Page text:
90-year-old grandma tries to defuse tense confrontation between police and her grandson
(CNN) -- When police stopped a Texas man for an alleged traffic violation, the confrontation turned tense, videos of the incident show.
Midland police officers stopped Tye Anders, 21, on May 16 for running a stop sign, the department said in a statement.
What happened next left a family shaken, a young man on the ground and his grandma attempting to intervene in the tense confrontation that followed.
Anders, who is black, had been driving in a way that aroused suspicion, "making several extreme attempts to elude and avoid me," a Midland police officer wrote in an affidavit obtained by CNN affiliate KWES and other media. CNN has put in a public records request for the affidavit.
The Midland Police Department released footage on Facebook from an officer's dash cam video and a 36-minute bodycam video on May 22, six days after the incident. The video does not show the alleged traffic violation; police say it "occurred prior to activation of the video system."
In the dashcam video, officers say Anders drove for two blocks after the cruiser's lights went on. Anders then can be seen pulling into his grandmother's driveway.
Anders was charged with evading in a motor vehicle while police were attempting to detain him, according to a statement from Midland police.
Justin Moore, an attorney for Anders, says his client was racially profiled, and that there was no justification for his arrest.
Anders' grandmother tried to defuse the situation
Midland police released four versions of the bodycam video on the department's Facebook page: Full-length front camera footage, full-length body camera footage, full-length back seat footage and a shortened video with captions.
After Anders pulls into the driveway of his grandmother's home, police can be seen and heard on bodycam video asking Anders to get out of his car, but he initially refused. He stayed in the car for over five minutes before exiting, according to timestamped police bodycam video.
When Anders did leave the vehicle, an officer can be seen on video drawing their gun and pointing it at him, according to police bodycam footage.
"I do not fault the officers for drawing their weapons," James A. Gagliano, CNN law enforcement analyst, said. "When he (Anders) wasn't compliant they (police) had to be suspicious that there was something more there because he was running away from a ticket for running a stop sign. That's not normal behavior."
Police said they asked Anders to walk toward them to be detained, but Anders refused and can be heard in body cam video asking, "Why'd you stop me?" with his hands in the air.
Moments later, Anders can be seen on bodycam video dropping to his knees to lie down on the front lawn.
"We're not going to shoot you," an officer can be heard saying to Anders.
The incident happened over a week before the death of George Floyd in Minneapolis after being held down by police while being arrested. Video shows Floyd pleading that he is in pain and can't breathe. Then, his eyes shut and the pleas stop. He was pronounced dead shortly after.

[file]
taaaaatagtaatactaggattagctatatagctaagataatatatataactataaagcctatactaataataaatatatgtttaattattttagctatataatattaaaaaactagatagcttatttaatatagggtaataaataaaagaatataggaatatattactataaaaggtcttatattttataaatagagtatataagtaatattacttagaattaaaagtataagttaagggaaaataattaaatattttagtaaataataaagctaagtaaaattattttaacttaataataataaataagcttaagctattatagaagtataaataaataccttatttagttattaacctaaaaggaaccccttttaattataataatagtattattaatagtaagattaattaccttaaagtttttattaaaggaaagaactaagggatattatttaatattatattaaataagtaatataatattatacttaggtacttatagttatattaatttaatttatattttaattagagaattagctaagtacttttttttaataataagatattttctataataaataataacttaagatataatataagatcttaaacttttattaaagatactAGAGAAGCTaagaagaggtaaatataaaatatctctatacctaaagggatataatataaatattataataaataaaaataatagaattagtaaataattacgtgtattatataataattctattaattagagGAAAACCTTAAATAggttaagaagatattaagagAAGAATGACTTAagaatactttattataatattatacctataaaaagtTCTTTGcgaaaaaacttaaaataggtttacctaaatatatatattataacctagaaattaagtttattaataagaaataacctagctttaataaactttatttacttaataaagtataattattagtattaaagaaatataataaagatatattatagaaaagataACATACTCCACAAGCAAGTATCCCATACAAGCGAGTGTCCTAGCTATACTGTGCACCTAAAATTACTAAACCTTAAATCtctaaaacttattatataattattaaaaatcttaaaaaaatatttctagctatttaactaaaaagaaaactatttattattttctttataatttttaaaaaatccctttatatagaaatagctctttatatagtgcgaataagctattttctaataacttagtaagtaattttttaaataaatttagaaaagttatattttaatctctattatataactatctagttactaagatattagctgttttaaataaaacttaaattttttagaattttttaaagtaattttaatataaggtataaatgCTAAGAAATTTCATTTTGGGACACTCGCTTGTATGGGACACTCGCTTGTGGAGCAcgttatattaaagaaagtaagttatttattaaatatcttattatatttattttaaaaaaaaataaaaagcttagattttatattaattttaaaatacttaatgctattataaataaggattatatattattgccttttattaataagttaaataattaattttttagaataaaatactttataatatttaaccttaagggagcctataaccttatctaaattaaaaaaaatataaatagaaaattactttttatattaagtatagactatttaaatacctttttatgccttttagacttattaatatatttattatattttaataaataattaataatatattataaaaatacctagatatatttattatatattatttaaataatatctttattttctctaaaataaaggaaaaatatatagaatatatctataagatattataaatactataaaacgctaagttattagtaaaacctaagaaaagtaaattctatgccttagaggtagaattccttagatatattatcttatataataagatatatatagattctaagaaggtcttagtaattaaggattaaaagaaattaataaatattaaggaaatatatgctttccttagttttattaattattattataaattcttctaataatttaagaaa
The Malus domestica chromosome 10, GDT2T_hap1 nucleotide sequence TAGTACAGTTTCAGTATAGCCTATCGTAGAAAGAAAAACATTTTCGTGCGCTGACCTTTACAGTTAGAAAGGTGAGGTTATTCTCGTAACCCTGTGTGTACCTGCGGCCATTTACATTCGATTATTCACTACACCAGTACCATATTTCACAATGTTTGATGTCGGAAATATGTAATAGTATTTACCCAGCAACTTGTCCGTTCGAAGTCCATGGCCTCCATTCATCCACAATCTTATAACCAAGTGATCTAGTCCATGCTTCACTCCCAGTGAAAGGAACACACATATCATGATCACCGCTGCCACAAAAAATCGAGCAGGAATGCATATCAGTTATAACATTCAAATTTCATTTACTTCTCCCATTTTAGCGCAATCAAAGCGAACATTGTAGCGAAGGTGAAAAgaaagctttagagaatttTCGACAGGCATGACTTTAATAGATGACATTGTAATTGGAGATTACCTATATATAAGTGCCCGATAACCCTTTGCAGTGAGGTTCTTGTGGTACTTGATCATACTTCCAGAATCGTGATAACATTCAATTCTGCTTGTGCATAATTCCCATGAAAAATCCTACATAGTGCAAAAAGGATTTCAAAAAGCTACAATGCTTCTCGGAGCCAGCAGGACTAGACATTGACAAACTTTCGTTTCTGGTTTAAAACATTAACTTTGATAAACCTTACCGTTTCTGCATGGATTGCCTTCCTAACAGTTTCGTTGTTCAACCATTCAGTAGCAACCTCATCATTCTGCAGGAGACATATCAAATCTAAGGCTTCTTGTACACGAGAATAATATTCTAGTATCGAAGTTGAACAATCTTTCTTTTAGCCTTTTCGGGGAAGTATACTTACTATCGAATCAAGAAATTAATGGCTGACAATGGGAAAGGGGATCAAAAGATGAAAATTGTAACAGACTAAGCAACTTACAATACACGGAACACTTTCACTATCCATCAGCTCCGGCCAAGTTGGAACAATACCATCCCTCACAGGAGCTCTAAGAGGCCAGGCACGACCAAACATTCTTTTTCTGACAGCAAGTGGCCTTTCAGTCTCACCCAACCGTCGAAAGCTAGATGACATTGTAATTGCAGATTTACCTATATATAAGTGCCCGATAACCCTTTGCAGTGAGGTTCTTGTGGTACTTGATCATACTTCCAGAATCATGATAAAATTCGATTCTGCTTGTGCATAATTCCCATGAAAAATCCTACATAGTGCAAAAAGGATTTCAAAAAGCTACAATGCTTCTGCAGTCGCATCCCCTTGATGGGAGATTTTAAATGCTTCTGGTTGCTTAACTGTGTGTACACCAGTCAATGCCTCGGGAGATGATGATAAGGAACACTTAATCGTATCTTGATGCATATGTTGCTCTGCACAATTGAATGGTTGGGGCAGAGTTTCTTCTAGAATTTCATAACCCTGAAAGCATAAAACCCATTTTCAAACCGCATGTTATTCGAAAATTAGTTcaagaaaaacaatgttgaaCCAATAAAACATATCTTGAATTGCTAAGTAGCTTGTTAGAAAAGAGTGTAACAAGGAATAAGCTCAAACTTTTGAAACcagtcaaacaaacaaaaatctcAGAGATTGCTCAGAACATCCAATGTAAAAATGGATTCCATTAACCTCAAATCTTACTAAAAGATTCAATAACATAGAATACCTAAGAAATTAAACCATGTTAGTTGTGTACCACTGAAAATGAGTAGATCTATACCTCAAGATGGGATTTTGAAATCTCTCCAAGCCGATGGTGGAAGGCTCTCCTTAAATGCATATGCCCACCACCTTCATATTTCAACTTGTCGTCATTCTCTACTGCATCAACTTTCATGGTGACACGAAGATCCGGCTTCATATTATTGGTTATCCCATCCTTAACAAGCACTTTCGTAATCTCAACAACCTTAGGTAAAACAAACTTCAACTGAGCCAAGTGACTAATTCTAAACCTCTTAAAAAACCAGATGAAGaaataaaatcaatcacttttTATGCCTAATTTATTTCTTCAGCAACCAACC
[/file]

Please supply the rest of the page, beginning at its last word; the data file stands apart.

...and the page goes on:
Gagliano called Anders' arrest the "exact antithesis" of the Floyd case.
"This was a case of police officers not just doing their job," he said of Anders' arrest, "but going above and beyond to be patient and to let this play out when this young man put his hands down by his waist and refused to comply."
In the police video and in one from a bystander provided to CNN by Anders' attorney, Anders shouts, over and over, "I'm scared, I'm scared, I'm scared," and, "Put your guns down" while he's lying down on his stomach in the front lawn parallel to the driveway he stopped his car in.
As the confrontation between Anders and police continues, bystanders can be heard gathering around and screaming at both Anders and police.
"Hey dude, just stand up, stand up man," an officer can be heard saying to Anders. "All we need you to do is stand up."
At one point, Anders' 90-year-old grandmother appears in police bodycam video in an attempt to defuse the situation. Officers approached the elderly woman, and moments later she appeared to fall across her grandson.
It's not clear from the footage how the woman fell. Midland police say she "appeared to lose balance and fall."
Moore claims she was "forced to the ground by overly aggressive Midland PD officers."
At least five police cruisers and five other officers can be seen in police bodycam video.
In the affidavit, the officer writes about calling for backup when Anders refused to get out of his car. The officer called for "additional units to assist" when "Anders family members now began driving up to the scene and exiting the residence."
Claims of racial profiling
In the bystander video, a woman nearby is also screaming at the officers: "He's scared. Y'all have guns on him." And later, "We're black. They shoot black people."
Moore claims the police stopped Anders with no justification.
"Racial profiling and pretext stops have been at pandemic levels in this country for generations," Moore said in a statement. "This incident falls within this age-old trend of following black men and arresting them for fabricated reasons."
After helping the elderly woman get up, the officers were able to arrest Anders. After he was handcuffed and in the back of a squad car, Moore claims Anders was "struck multiple times in the face."
In police bodycam video, officers can be seen and heard telling Anders to place his legs in the car while explaining why he was pulled over. However, Anders kicks his legs out the door while screaming several times, "I did not run no stop sign."
Police say a sergeant grabbed Anders around the head to "lay him flat and control his movements" and used "physical strength to pull his (Anders') body back in the vehicle. No strikes were thrown."
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